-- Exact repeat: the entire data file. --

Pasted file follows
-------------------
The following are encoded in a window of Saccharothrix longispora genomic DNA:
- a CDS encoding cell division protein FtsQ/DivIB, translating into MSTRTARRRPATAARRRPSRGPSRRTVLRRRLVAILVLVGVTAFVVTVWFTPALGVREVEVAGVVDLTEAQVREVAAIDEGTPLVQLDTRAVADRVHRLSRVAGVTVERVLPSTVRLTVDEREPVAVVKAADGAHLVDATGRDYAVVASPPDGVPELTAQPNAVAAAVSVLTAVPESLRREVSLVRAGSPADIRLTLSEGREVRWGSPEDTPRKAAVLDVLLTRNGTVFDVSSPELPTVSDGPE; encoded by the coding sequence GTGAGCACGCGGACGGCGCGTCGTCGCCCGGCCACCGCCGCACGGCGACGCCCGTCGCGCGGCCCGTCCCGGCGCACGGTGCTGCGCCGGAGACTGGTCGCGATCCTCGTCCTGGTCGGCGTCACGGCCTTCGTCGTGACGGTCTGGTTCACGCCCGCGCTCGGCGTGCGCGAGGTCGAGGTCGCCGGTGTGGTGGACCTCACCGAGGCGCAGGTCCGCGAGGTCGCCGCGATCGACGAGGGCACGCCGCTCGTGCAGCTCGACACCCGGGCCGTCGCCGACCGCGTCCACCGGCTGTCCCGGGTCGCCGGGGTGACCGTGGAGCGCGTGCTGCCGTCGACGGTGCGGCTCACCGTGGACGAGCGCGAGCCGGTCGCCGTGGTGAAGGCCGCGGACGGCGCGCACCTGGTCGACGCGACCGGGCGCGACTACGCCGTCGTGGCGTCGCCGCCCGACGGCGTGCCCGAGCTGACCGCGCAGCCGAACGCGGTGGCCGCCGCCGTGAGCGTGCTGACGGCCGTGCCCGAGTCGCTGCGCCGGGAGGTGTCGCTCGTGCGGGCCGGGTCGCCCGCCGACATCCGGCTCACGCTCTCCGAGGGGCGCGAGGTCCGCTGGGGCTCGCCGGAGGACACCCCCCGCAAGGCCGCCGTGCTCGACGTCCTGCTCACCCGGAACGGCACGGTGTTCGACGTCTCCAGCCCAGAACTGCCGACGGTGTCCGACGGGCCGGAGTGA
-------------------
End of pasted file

The following are encoded in a window of Saccharothrix longispora genomic DNA:
- a CDS encoding cell division protein FtsQ/DivIB, translating into MSTRTARRRPATAARRRPSRGPSRRTVLRRRLVAILVLVGVTAFVVTVWFTPALGVREVEVAGVVDLTEAQVREVAAIDEGTPLVQLDTRAVADRVHRLSRVAGVTVERVLPSTVRLTVDEREPVAVVKAADGAHLVDATGRDYAVVASPPDGVPELTAQPNAVAAAVSVLTAVPESLRREVSLVRAGSPADIRLTLSEGREVRWGSPEDTPRKAAVLDVLLTRNGTVFDVSSPELPTVSDGPE; encoded by the coding sequence GTGAGCACGCGGACGGCGCGTCGTCGCCCGGCCACCGCCGCACGGCGACGCCCGTCGCGCGGCCCGTCCCGGCGCACGGTGCTGCGCCGGAGACTGGTCGCGATCCTCGTCCTGGTCGGCGTCACGGCCTTCGTCGTGACGGTCTGGTTCACGCCCGCGCTCGGCGTGCGCGAGGTCGAGGTCGCCGGTGTGGTGGACCTCACCGAGGCGCAGGTCCGCGAGGTCGCCGCGATCGACGAGGGCACGCCGCTCGTGCAGCTCGACACCCGGGCCGTCGCCGACCGCGTCCACCGGCTGTCCCGGGTCGCCGGGGTGACCGTGGAGCGCGTGCTGCCGTCGACGGTGCGGCTCACCGTGGACGAGCGCGAGCCGGTCGCCGTGGTGAAGGCCGCGGACGGCGCGCACCTGGTCGACGCGACCGGGCGCGACTACGCCGTCGTGGCGTCGCCGCCCGACGGCGTGCCCGAGCTGACCGCGCAGCCGAACGCGGTGGCCGCCGCCGTGAGCGTGCTGACGGCCGTGCCCGAGTCGCTGCGCCGGGAGGTGTCGCTCGTGCGGGCCGGGTCGCCCGCCGACATCCGGCTCACGCTCTCCGAGGGGCGCGAGGTCCGCTGGGGCTCGCCGGAGGACACCCCCCGCAAGGCCGCCGTGCTCGACGTCCTGCTCACCCGGAACGGCACGGTGTTCGACGTCTCCAGCCCAGAACTGCCGACGGTGTCCGACGGGCCGGAGTGA